But how? Part four: Religious belief

Walkabout podcast – But how? Part 4

For this topic of the series, I’m going out on a limb, because this is largely personal speculation, and I’m the first to admit I have no educational background in any of this. There are writers out there who have examined this in detail, but I have yet to read any of those works, so this is me talking out of my ass. It’s a blog – chill. So with that out of the way, let’s talk about a curious question that crops up from time to time: how come so many people are religious?

If we accept the premise that there is no supernatural force guiding our development, now or in the past, then we should by rights have little reason to keep expecting supernatural entities – in other words, from an evolutionary standpoint religion makes no sense, yet a whole lot of people accept it and follow it, well, religiously. There should be a method of explaining this in naturalistic terms in order to be consistent, shouldn’t there?

First off, from a broad perspective, there are some curious indications. Religion throughout the world, throughout history, has few common denominators. One god, many gods, young earth, old earth, heaven, Mt Olympus, dunmanifestin, niflheim, hell, purgatory… the list can be continued for pages. To even qualify religion with a meaning, it has to be vague enough to encompass all of this, and simply becomes “belief in supernatural cause and/or guidance” – and my local buddhist may likely argue that ;-). It is, however, reasonable to expect that, should any of it be true (as opposed to strictly natural origins,) then such a thing should be more concrete. How, for instance, did so many tribes of the world completely forget about adam and eve? Moreover, when they did so, and substituted janus and quetzalcoatl and bast, how could we then explain that religious belief still springs from contact with the divine and/or oral traditions of said contact? But, while a legitimate question, I didn’t set out to answer a question with another, but to provide answers in support of the natural standpoint.

We also need to dispel a common myth, which is that evolution produces traits that are only beneficial to the species (therefore, religious belief, if produced by genetic traits, must provide a distinct benefit); natural selection tends to weed out traits that are detrimental to the ability to survive or reproduce, and while this can seem very specific over time, it doesn’t mean any species can only bear traits that are beneficial. We talked about the Hemingway Cats in the previous part of the series; another example is the rising occurrence of white-tailed deer with overall white coloration in North America, where natural predators have largely vanished so blending in is less of a demand. Selection also works according to the environment the species is within, so changes in an environment actually mean that at any given time a species may be actively “catching up” to those changes (or, too often, being driven to extinction, which in itself is damning evidence that evolution does not produce perfect fits every time.)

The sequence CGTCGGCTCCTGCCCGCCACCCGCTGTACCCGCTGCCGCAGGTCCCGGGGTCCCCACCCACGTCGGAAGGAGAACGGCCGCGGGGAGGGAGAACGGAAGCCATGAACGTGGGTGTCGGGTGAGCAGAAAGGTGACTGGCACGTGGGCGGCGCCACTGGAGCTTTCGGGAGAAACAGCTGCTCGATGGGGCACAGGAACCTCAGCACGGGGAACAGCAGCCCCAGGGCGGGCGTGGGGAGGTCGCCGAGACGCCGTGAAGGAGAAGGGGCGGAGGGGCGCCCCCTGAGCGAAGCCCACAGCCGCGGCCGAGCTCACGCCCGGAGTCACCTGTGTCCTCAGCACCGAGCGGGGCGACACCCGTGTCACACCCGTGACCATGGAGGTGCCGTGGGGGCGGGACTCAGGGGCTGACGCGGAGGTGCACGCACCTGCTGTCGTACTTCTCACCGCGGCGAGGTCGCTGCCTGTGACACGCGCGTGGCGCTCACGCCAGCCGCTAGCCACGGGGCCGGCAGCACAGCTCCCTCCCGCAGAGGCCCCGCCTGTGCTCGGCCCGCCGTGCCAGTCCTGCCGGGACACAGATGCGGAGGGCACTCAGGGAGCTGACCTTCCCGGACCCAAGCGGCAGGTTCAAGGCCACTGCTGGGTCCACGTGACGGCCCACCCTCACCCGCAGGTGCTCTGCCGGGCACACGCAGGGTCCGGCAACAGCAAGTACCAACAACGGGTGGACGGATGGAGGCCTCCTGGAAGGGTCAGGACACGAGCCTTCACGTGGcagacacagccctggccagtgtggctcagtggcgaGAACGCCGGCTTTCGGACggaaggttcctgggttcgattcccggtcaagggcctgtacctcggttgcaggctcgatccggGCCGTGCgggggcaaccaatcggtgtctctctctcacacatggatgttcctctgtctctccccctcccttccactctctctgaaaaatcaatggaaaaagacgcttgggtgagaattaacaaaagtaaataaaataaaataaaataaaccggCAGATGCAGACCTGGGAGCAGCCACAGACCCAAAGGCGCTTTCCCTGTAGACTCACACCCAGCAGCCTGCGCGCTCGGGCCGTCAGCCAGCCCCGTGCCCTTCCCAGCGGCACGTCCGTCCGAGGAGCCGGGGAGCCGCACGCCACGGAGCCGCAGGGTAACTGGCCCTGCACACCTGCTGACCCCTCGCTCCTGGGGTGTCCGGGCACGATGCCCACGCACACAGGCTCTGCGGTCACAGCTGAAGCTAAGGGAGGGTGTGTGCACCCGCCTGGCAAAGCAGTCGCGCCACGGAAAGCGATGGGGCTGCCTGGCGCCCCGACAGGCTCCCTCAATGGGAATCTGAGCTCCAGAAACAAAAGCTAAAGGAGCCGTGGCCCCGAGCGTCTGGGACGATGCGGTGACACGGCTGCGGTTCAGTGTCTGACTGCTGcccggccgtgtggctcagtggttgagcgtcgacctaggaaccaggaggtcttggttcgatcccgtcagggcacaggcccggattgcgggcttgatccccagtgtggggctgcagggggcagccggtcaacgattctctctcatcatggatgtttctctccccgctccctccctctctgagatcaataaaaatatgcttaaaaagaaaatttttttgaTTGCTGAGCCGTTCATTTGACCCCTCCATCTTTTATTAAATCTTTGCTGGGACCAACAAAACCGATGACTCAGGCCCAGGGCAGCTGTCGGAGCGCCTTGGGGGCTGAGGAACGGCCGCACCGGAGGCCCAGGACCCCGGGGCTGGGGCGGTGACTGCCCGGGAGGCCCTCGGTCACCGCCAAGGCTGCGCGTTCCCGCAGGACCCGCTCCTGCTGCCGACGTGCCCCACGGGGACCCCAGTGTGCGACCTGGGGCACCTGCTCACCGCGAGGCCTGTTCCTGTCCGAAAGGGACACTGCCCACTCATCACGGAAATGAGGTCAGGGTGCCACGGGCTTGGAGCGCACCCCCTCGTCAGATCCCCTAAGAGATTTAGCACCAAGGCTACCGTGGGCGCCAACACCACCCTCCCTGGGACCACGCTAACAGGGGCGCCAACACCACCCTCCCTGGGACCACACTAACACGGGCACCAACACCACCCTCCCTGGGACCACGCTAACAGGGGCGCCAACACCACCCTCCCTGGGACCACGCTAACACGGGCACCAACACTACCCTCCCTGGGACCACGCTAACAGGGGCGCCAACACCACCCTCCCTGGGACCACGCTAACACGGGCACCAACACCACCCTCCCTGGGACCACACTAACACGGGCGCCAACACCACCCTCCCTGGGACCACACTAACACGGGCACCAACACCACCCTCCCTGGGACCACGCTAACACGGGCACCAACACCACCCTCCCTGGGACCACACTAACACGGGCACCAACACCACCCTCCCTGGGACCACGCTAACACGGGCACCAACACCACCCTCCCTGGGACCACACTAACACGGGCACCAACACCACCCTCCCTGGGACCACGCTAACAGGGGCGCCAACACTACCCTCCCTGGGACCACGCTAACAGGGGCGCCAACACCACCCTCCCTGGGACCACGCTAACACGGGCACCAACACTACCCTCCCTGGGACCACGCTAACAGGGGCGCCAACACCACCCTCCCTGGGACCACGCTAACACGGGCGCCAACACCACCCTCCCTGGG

So with that understanding, let’s proceed. To make sense of this, we need to consider religious belief from the standpoint not of how it’s commonly defined, which is a cultural and language-based thing, but of what it provides to either individuals or species, which is what can be selected for in evolution. Not everything here can apply across the board to all religions, but it doesn’t need to; if some trait applies solely to judaism, for instance, it doesn’t disprove that there are natural factors behind it – it simply means that there could a greater tendency to choose judaism over, say, shintoism, but both can have aspects that we intuitively desire. It’s not an “either/or” prospect, but can be shades of grey. So what can we say defines religious belief?

1. Supernatural entity. No, no, no, far too broad, especially since we don’t even have a decent definition of “supernatural” to start working with. Instead, what does a supernatural entity mean or do?

1. The power to affect large-scale events. Okay, fair enough, this is a common denominator, but it doesn’t do anything in itself. It’s safe to say most believers haven’t actually witnessed creation or the summoning of plagues, but this hasn’t stopped very many. What makes us see gods? If we think about it, though, what we seek are explanations – we want, very badly, to know how things work, and why certain things happen. This has been going on for a very long time now, evidenced by the ancient calendars and the early development of agriculture, both requiring the ability to find patterns. We like puzzles and challenges, quite a bit actually – think of how often we play nonsense games, like making “baskets” with trash (“two points!”) and reading/watching mysteries – for Bob’s sake, they’re fiction! Who cares? But we do, don’t we? And it’s useful, because it leads to knowledge in most real-world situations, so it’s a great trait to have.